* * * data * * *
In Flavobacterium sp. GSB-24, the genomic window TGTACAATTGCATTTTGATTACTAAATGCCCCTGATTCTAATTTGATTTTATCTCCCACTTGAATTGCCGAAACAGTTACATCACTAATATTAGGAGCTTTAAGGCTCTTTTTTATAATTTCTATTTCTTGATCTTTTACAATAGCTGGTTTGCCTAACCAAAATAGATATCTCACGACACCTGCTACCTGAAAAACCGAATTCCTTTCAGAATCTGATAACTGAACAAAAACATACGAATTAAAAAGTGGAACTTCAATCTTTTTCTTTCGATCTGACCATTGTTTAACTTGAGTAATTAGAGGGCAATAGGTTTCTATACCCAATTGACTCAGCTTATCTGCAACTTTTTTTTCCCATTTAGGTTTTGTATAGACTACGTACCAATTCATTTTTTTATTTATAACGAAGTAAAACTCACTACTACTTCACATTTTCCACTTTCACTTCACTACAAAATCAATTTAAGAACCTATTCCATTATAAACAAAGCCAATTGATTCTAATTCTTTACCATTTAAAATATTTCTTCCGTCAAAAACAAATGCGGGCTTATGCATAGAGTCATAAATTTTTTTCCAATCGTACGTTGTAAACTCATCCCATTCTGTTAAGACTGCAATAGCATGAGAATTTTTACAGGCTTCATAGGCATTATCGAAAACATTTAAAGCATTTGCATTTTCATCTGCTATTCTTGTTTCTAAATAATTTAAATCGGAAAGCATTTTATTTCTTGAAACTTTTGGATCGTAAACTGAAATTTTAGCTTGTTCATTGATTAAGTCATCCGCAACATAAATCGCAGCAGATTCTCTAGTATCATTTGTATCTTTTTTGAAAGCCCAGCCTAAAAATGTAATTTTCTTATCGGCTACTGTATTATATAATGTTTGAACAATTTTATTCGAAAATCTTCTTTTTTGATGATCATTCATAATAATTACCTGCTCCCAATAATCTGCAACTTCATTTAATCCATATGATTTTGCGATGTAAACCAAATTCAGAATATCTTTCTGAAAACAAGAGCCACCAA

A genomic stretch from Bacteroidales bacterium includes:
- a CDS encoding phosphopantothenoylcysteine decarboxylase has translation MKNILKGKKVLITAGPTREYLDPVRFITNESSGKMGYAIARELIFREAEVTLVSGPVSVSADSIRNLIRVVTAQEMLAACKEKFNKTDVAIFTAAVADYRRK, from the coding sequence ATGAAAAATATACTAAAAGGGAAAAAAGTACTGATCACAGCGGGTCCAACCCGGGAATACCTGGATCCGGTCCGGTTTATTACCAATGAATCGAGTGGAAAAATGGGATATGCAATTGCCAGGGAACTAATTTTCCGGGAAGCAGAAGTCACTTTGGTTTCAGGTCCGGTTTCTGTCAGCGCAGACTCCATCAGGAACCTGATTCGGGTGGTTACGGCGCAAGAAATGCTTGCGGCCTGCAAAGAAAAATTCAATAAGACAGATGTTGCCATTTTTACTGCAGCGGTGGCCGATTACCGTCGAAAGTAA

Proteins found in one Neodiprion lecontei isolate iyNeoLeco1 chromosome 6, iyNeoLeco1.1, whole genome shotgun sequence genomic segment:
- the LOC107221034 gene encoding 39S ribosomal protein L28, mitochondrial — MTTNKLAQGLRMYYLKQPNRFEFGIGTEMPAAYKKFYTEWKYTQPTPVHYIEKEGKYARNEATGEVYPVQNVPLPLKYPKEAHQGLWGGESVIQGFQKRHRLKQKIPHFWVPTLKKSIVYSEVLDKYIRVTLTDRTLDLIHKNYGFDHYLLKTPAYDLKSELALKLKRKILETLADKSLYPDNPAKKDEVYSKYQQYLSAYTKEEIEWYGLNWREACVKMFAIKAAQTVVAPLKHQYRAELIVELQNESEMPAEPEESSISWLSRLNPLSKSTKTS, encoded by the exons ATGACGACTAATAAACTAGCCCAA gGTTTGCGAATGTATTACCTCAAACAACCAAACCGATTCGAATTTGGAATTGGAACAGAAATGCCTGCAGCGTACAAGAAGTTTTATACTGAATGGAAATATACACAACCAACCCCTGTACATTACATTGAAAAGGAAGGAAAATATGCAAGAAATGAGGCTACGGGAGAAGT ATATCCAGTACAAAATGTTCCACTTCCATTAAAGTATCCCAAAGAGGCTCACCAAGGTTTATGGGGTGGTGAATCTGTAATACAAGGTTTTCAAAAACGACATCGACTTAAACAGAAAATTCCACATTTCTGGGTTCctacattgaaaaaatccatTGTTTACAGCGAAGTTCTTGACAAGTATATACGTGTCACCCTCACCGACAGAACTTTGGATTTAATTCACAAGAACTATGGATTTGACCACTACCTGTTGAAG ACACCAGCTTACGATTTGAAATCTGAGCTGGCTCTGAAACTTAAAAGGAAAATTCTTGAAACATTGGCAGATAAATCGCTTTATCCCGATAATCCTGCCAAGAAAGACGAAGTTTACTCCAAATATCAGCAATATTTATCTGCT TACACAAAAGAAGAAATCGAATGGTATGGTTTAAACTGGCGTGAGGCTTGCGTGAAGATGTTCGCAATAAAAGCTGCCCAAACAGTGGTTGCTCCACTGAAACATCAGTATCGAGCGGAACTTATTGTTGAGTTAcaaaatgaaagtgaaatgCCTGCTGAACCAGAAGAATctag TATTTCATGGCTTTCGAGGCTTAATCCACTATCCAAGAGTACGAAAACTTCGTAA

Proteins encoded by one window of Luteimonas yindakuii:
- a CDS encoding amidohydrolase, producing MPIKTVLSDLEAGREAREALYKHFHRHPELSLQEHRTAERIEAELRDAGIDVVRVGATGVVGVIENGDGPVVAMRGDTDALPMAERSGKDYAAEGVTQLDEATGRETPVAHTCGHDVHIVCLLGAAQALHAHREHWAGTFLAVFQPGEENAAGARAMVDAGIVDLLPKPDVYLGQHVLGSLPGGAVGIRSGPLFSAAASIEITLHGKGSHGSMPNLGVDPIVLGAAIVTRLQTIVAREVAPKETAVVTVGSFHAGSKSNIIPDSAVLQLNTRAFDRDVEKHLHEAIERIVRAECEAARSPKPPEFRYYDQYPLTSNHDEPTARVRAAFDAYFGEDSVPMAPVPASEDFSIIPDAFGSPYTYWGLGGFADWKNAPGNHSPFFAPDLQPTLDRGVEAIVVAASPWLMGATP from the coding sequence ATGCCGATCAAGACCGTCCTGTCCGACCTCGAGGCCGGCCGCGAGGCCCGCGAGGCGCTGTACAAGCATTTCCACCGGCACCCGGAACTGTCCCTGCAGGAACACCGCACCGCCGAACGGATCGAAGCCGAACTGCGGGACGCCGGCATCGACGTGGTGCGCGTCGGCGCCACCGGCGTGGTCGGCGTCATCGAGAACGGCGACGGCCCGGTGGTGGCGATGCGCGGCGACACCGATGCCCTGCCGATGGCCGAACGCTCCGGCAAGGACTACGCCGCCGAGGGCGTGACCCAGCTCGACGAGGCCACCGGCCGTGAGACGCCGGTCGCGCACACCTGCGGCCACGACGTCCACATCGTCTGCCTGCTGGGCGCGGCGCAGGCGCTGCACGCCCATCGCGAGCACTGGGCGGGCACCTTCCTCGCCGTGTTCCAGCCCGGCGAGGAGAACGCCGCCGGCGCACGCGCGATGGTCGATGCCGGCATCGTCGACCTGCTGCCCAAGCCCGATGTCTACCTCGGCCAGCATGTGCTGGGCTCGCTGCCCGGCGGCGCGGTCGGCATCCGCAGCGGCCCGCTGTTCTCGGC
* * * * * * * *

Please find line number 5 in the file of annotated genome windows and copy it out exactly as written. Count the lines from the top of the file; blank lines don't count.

- the LOC107221034 gene encoding 39S ribosomal protein L28, mitochondrial — MTTNKLAQGLRMYYLKQPNRFEFGIGTEMPAAYKKFYTEWKYTQPTPVHYIEKEGKYARNEATGEVYPVQNVPLPLKYPKEAHQGLWGGESVIQGFQKRHRLKQKIPHFWVPTLKKSIVYSEVLDKYIRVTLTDRTLDLIHKNYGFDHYLLKTPAYDLKSELALKLKRKILETLADKSLYPDNPAKKDEVYSKYQQYLSAYTKEEIEWYGLNWREACVKMFAIKAAQTVVAPLKHQYRAELIVELQNESEMPAEPEESSISWLSRLNPLSKSTKTS, encoded by the exons ATGACGACTAATAAACTAGCCCAA gGTTTGCGAATGTATTACCTCAAACAACCAAACCGATTCGAATTTGGAATTGGAACAGAAATGCCTGCAGCGTACAAGAAGTTTTATACTGAATGGAAATATACACAACCAACCCCTGTACATTACATTGAAAAGGAAGGAAAATATGCAAGAAATGAGGCTACGGGAGAAGT ATATCCAGTACAAAATGTTCCACTTCCATTAAAGTATCCCAAAGAGGCTCACCAAGGTTTATGGGGTGGTGAATCTGTAATACAAGGTTTTCAAAAACGACATCGACTTAAACAGAAAATTCCACATTTCTGGGTTCctacattgaaaaaatccatTGTTTACAGCGAAGTTCTTGACAAGTATATACGTGTCACCCTCACCGACAGAACTTTGGATTTAATTCACAAGAACTATGGATTTGACCACTACCTGTTGAAG ACACCAGCTTACGATTTGAAATCTGAGCTGGCTCTGAAACTTAAAAGGAAAATTCTTGAAACATTGGCAGATAAATCGCTTTATCCCGATAATCCTGCCAAGAAAGACGAAGTTTACTCCAAATATCAGCAATATTTATCTGCT TACACAAAAGAAGAAATCGAATGGTATGGTTTAAACTGGCGTGAGGCTTGCGTGAAGATGTTCGCAATAAAAGCTGCCCAAACAGTGGTTGCTCCACTGAAACATCAGTATCGAGCGGAACTTATTGTTGAGTTAcaaaatgaaagtgaaatgCCTGCTGAACCAGAAGAATctag TATTTCATGGCTTTCGAGGCTTAATCCACTATCCAAGAGTACGAAAACTTCGTAA